PPTP and L2TP use MPPE for encryption, which means RC4. RC4 is, for all intends and purposes, broken. It's the underlying mechanism for WEP, for example. It can rekey frequently, but RouterOS doesn't expose parameters for tweaking that.
So where does that leave you? Depends. How valuable is the data you're trying to protect? If it realistically isn't all that valuable then RC4 might be 'good enough'. Does any of the data fall under minimum encryption requirements? For example, are you in the US and are you transmitting payment data or something to do with health care? If yes, RC4 is right out.
If you want or need strong encryption then IPsec is the only way to go. Is it a pain with RouterOS? You bet. Shame, that. If it was me I'd still use IPsec, just on a different platform. There are plenty of free (other than the stock x86 hardware) solutions available. And while painful it can absolutely be done with RouterOS - I'd still prefer even that to PPTP/L2TP.
Fewi, you know I respect all the hard work you put into these forums, but as a security and crypto nerd, I have to come to the defense of RC4. RC4 is very misunderstood, so it catches a lot of bad press because it is either not used properly, or weaknesses are found in the key-generation systems used to initialize it. The reason there are so many attacks against protocols using RC4 is because RC4 used to be the gold standard for EVERYTHING.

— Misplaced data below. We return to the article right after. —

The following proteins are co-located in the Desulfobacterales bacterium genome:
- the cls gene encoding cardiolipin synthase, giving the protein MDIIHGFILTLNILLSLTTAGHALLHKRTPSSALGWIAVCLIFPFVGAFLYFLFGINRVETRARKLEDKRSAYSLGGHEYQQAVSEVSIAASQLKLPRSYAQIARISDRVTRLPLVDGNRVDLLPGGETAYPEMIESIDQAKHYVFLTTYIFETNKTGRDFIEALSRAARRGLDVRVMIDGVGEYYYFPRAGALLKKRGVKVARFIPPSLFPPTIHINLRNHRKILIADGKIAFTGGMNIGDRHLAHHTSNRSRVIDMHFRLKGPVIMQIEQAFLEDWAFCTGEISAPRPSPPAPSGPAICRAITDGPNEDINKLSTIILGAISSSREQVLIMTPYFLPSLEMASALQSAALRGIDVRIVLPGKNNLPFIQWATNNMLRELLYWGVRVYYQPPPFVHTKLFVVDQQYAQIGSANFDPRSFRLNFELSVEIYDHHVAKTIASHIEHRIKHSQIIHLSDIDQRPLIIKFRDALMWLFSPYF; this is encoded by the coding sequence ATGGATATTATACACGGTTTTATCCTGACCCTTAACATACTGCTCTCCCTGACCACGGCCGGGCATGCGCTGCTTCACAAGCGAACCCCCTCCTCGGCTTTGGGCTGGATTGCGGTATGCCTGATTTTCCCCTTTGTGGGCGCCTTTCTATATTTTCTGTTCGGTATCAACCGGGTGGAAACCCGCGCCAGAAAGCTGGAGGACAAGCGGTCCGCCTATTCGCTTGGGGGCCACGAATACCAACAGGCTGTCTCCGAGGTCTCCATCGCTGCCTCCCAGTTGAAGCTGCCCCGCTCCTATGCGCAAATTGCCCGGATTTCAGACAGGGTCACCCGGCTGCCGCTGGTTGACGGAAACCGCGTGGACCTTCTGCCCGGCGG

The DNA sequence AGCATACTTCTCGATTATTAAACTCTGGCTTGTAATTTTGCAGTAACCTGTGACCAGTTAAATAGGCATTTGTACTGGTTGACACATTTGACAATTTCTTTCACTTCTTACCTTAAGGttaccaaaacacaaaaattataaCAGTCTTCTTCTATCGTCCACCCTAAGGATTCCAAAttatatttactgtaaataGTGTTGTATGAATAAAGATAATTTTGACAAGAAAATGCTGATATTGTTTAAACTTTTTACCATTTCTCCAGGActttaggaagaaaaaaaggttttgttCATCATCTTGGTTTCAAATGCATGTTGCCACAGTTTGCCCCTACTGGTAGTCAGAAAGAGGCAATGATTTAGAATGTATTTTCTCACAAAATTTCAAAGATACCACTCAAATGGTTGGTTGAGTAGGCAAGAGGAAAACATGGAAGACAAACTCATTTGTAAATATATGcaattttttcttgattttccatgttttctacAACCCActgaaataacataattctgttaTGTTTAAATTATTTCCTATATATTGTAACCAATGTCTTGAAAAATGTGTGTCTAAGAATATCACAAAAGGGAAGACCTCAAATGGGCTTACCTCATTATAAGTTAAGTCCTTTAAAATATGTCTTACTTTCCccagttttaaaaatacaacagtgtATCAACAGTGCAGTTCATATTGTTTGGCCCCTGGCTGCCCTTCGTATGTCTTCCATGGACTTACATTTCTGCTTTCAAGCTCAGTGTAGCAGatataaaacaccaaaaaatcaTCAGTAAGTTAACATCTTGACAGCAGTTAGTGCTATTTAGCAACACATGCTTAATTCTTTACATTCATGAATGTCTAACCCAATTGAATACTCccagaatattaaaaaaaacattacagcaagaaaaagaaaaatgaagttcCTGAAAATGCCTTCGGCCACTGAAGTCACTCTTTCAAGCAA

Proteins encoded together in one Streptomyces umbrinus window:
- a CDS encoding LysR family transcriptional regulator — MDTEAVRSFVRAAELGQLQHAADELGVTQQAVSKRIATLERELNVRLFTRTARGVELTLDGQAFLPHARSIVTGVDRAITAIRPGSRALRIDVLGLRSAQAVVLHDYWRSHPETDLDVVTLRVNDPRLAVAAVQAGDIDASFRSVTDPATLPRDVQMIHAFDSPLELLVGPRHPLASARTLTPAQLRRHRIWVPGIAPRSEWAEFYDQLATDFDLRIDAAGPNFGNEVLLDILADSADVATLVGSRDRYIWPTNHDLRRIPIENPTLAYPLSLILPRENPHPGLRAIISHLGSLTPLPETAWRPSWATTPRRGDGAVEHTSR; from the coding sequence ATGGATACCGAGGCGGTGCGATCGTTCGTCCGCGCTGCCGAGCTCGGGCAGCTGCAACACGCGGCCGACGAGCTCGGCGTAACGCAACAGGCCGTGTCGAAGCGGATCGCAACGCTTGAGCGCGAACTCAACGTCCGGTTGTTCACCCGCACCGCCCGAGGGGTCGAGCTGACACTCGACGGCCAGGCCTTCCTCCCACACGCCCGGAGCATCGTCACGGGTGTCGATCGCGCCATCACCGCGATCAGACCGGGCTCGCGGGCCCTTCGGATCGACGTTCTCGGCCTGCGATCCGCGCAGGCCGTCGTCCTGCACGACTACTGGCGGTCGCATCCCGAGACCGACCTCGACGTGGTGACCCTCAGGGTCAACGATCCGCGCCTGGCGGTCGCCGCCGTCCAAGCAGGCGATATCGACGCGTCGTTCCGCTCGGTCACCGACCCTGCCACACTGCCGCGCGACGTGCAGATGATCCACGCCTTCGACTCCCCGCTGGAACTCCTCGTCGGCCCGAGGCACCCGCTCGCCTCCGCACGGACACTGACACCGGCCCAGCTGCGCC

The RC4 keystream cipher is not insecure as long as it is initialized properly with a good key. The weakness with WEP was the result of improper use of RC4. When first initialized, the beginning of the keystream needs to be discarded because it leaks info. With WEP, this initial block of weak data was not discarded, which lead to the weak IV problem and eventually the Korek and PTW attacks.
As for PCI compliance, the problem is not with the use of RC4, but rather the use of 40-bit keys to initialize it. 128-bit RC4-SHA and RC4-MD5 are currently accepted as strong encryption for SSL/TLS by both PCI and HIPAA.
You are correct that PPTP is somewhat broken, but here again the problem is not directly with the RC4 cipher, it is with CHAPv1 using a 40-bit key, and CHAPv2 creating a initialization key that has less than the required 128-bits of entropy. MPPE using EAP-TLS certificates for the key exchange still uses RC4 and greatly ups the security factor, but much like rekeying times, sadly MikroTik does not support it.
So in the world of Mikrotik, IPSec really is the only option for a decently secure VPN tunnel. JTroyBailey hit the nail on the head, IPSec is only a security policy, not a tunnel, that is why it is usually paired with either L2TP or ESP to handle the actual data transmission. If you really want another option, you can look into SSTP, but IMHO, I find the hassle of dealing with the certificates usually outweighs the pain of setting up IPSec.